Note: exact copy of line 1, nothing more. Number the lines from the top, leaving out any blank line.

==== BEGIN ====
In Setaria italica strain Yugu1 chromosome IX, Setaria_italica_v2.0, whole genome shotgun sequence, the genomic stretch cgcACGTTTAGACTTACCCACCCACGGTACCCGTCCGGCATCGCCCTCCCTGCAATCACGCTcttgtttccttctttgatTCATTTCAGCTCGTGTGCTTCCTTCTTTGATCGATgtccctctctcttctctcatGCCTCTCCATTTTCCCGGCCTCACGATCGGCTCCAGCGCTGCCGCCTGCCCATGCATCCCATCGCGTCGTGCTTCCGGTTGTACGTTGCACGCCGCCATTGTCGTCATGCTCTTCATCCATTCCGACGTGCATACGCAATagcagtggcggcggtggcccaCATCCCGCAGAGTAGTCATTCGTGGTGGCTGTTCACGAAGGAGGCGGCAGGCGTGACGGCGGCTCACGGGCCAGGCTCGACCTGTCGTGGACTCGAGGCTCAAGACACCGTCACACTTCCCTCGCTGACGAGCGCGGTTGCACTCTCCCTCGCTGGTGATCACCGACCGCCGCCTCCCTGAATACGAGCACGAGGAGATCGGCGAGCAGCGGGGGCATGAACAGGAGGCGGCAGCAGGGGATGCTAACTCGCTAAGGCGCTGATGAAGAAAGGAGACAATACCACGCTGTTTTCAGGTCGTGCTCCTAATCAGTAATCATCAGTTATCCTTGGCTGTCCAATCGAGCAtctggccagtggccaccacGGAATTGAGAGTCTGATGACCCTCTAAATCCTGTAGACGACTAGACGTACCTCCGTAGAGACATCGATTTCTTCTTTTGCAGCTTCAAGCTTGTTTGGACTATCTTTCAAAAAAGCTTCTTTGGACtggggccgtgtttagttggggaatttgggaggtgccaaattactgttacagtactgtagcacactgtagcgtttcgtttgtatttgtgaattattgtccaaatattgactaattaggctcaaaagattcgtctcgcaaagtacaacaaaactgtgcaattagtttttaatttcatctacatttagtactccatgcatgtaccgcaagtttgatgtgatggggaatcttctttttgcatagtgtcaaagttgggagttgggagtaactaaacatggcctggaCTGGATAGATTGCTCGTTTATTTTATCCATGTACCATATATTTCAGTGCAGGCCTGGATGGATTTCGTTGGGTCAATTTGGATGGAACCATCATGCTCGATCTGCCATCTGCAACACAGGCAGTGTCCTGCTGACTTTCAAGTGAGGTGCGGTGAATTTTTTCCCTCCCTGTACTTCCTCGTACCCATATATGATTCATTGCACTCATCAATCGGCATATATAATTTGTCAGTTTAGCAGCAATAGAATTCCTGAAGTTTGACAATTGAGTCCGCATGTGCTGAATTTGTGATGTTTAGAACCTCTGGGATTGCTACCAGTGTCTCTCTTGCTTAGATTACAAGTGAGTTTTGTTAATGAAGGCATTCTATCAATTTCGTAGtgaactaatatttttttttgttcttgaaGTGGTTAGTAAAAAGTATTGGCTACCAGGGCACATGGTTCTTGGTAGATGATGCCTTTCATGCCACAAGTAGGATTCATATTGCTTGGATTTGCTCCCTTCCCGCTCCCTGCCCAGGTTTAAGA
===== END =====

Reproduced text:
In Setaria italica strain Yugu1 chromosome IX, Setaria_italica_v2.0, whole genome shotgun sequence, the genomic stretch cgcACGTTTAGACTTACCCACCCACGGTACCCGTCCGGCATCGCCCTCCCTGCAATCACGCTcttgtttccttctttgatTCATTTCAGCTCGTGTGCTTCCTTCTTTGATCGATgtccctctctcttctctcatGCCTCTCCATTTTCCCGGCCTCACGATCGGCTCCAGCGCTGCCGCCTGCCCATGCATCCCATCGCGTCGTGCTTCCGGTTGTACGTTGCACGCCGCCATTGTCGTCATGCTCTTCATCCATTCCGACGTGCATACGCAATagcagtggcggcggtggcccaCATCCCGCAGAGTAGTCATTCGTGGTGGCTGTTCACGAAGGAGGCGGCAGGCGTGACGGCGGCTCACGGGCCAGGCTCGACCTGTCGTGGACTCGAGGCTCAAGACACCGTCACACTTCCCTCGCTGACGAGCGCGGTTGCACTCTCCCTCGCTGGTGATCACCGACCGCCGCCTCCCTGAATACGAGCACGAGGAGATCGGCGAGCAGCGGGGGCATGAACAGGAGGCGGCAGCAGGGGATGCTAACTCGCTAAGGCGCTGATGAAGAAAGGAGACAATACCACGCTGTTTTCAGGTCGTGCTCCTAATCAGTAATCATCAGTTATCCTTGGCTGTCCAATCGAGCAtctggccagtggccaccacGGAATTGAGAGTCTGATGACCCTCTAAATCCTGTAGACGACTAGACGTACCTCCGTAGAGACATCGATTTCTTCTTTTGCAGCTTCAAGCTTGTTTGGACTATCTTTCAAAAAAGCTTCTTTGGACtggggccgtgtttagttggggaatttgggaggtgccaaattactgttacagtactgtagcacactgtagcgtttcgtttgtatttgtgaattattgtccaaatattgactaattaggctcaaaagattcgtctcgcaaagtacaacaaaactgtgcaattagtttttaatttcatctacatttagtactccatgcatgtaccgcaagtttgatgtgatggggaatcttctttttgcatagtgtcaaagttgggagttgggagtaactaaacatggcctggaCTGGATAGATTGCTCGTTTATTTTATCCATGTACCATATATTTCAGTGCAGGCCTGGATGGATTTCGTTGGGTCAATTTGGATGGAACCATCATGCTCGATCTGCCATCTGCAACACAGGCAGTGTCCTGCTGACTTTCAAGTGAGGTGCGGTGAATTTTTTCCCTCCCTGTACTTCCTCGTACCCATATATGATTCATTGCACTCATCAATCGGCATATATAATTTGTCAGTTTAGCAGCAATAGAATTCCTGAAGTTTGACAATTGAGTCCGCATGTGCTGAATTTGTGATGTTTAGAACCTCTGGGATTGCTACCAGTGTCTCTCTTGCTTAGATTACAAGTGAGTTTTGTTAATGAAGGCATTCTATCAATTTCGTAGtgaactaatatttttttttgttcttgaaGTGGTTAGTAAAAAGTATTGGCTACCAGGGCACATGGTTCTTGGTAGATGATGCCTTTCATGCCACAAGTAGGATTCATATTGCTTGGATTTGCTCCCTTCCCGCTCCCTGCCCAGGTTTAAGA